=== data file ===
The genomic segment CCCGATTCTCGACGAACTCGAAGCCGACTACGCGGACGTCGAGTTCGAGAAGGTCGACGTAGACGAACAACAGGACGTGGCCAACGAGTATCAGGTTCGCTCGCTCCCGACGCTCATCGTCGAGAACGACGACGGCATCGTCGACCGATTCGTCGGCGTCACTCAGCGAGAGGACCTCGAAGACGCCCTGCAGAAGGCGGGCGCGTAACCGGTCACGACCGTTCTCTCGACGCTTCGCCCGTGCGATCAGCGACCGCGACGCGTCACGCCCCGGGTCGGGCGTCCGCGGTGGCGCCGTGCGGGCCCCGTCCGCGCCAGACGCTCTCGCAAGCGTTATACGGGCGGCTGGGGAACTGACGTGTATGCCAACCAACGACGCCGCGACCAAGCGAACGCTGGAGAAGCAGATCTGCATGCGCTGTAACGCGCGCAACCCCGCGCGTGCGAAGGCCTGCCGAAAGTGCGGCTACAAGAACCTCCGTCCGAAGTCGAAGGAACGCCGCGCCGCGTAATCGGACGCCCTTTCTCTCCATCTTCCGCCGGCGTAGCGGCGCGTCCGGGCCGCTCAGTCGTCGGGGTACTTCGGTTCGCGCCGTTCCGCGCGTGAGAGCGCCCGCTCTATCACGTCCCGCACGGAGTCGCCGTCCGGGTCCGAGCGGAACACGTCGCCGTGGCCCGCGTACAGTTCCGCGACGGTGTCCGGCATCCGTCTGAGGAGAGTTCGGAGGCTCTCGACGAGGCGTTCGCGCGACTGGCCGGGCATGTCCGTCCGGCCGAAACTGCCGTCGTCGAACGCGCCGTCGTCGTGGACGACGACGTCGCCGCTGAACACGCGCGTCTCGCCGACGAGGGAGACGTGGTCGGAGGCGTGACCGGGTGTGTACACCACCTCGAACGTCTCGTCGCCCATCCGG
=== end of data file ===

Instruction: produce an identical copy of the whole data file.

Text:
The genomic segment CCCGATTCTCGACGAACTCGAAGCCGACTACGCGGACGTCGAGTTCGAGAAGGTCGACGTAGACGAACAACAGGACGTGGCCAACGAGTATCAGGTTCGCTCGCTCCCGACGCTCATCGTCGAGAACGACGACGGCATCGTCGACCGATTCGTCGGCGTCACTCAGCGAGAGGACCTCGAAGACGCCCTGCAGAAGGCGGGCGCGTAACCGGTCACGACCGTTCTCTCGACGCTTCGCCCGTGCGATCAGCGACCGCGACGCGTCACGCCCCGGGTCGGGCGTCCGCGGTGGCGCCGTGCGGGCCCCGTCCGCGCCAGACGCTCTCGCAAGCGTTATACGGGCGGCTGGGGAACTGACGTGTATGCCAACCAACGACGCCGCGACCAAGCGAACGCTGGAGAAGCAGATCTGCATGCGCTGTAACGCGCGCAACCCCGCGCGTGCGAAGGCCTGCCGAAAGTGCGGCTACAAGAACCTCCGTCCGAAGTCGAAGGAACGCCGCGCCGCGTAATCGGACGCCCTTTCTCTCCATCTTCCGCCGGCGTAGCGGCGCGTCCGGGCCGCTCAGTCGTCGGGGTACTTCGGTTCGCGCCGTTCCGCGCGTGAGAGCGCCCGCTCTATCACGTCCCGCACGGAGTCGCCGTCCGGGTCCGAGCGGAACACGTCGCCGTGGCCCGCGTACAGTTCCGCGACGGTGTCCGGCATCCGTCTGAGGAGAGTTCGGAGGCTCTCGACGAGGCGTTCGCGCGACTGGCCGGGCATGTCCGTCCGGCCGAAACTGCCGTCGTCGAACGCGCCGTCGTCGTGGACGACGACGTCGCCGCTGAACACGCGCGTCTCGCCGACGAGGGAGACGTGGTCGGAGGCGTGACCGGGTGTGTACACCACCTCGAACGTCTCGTCGCCCATCCGG